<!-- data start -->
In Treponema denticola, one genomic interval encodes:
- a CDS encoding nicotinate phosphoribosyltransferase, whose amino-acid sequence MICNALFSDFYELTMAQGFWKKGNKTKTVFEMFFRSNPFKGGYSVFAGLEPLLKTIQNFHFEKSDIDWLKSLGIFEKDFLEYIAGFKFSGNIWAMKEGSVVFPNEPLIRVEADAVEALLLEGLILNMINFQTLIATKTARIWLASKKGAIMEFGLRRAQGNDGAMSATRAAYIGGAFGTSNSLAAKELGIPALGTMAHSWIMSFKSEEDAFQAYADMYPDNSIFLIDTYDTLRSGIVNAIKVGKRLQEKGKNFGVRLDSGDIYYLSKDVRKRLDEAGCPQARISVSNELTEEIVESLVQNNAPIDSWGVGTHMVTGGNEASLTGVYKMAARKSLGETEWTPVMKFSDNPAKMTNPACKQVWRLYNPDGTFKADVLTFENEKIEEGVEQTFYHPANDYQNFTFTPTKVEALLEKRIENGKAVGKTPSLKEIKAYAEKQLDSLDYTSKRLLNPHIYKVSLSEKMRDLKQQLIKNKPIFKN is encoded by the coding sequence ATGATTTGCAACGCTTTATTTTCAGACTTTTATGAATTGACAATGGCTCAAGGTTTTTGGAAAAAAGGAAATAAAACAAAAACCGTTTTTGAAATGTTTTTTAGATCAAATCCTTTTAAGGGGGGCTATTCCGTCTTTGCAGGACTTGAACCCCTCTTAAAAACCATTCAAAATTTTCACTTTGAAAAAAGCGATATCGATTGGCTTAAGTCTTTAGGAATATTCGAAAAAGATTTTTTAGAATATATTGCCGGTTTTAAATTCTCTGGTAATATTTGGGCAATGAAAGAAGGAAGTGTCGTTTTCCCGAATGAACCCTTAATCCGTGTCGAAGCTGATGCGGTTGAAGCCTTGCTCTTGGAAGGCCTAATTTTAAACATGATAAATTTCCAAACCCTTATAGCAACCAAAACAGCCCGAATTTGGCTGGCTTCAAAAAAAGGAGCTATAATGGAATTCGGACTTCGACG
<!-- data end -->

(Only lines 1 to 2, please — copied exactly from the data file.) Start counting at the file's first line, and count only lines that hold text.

In Treponema denticola, one genomic interval encodes:
- a CDS encoding nicotinate phosphoribosyltransferase, whose amino-acid sequence MICNALFSDFYELTMAQGFWKKGNKTKTVFEMFFRSNPFKGGYSVFAGLEPLLKTIQNFHFEKSDIDWLKSLGIFEKDFLEYIAGFKFSGNIWAMKEGSVVFPNEPLIRVEADAVEALLLEGLILNMINFQTLIATKTARIWLASKKGAIMEFGLRRAQGNDGAMSATRAAYIGGAFGTSNSLAAKELGIPALGTMAHSWIMSFKSEEDAFQAYADMYPDNSIFLIDTYDTLRSGIVNAIKVGKRLQEKGKNFGVRLDSGDIYYLSKDVRKRLDEAGCPQARISVSNELTEEIVESLVQNNAPIDSWGVGTHMVTGGNEASLTGVYKMAARKSLGETEWTPVMKFSDNPAKMTNPACKQVWRLYNPDGTFKADVLTFENEKIEEGVEQTFYHPANDYQNFTFTPTKVEALLEKRIENGKAVGKTPSLKEIKAYAEKQLDSLDYTSKRLLNPHIYKVSLSEKMRDLKQQLIKNKPIFKN is encoded by the coding sequence ATGATTTGCAACGCTTTATTTTCAGACTTTTATGAATTGACAATGGCTCAAGGTTTTTGGAAAAAAGGAAATAAAACAAAAACCGTTTTTGAAATGTTTTTTAGATCAAATCCTTTTAAGGGGGGCTATTCCGTCTTTGCAGGACTTGAACCCCTCTTAAAAACCATTCAAAATTTTCACTTTGAAAAAAGCGATATCGATTGGCTTAAGTCTTTAGGAATATTCGAAAAAGATTTTTTAGAATATATTGCCGGTTTTAAATTCTCTGGTAATATTTGGGCAATGAAAGAAGGAAGTGTCGTTTTCCCGAATGAACCCTTAATCCGTGTCGAAGCTGATGCGGTTGAAGCCTTGCTCTTGGAAGGCCTAATTTTAAACATGATAAATTTCCAAACCCTTATAGCAACCAAAACAGCCCGAATTTGGCTGGCTTCAAAAAAAGGAGCTATAATGGAATTCGGACTTCGACG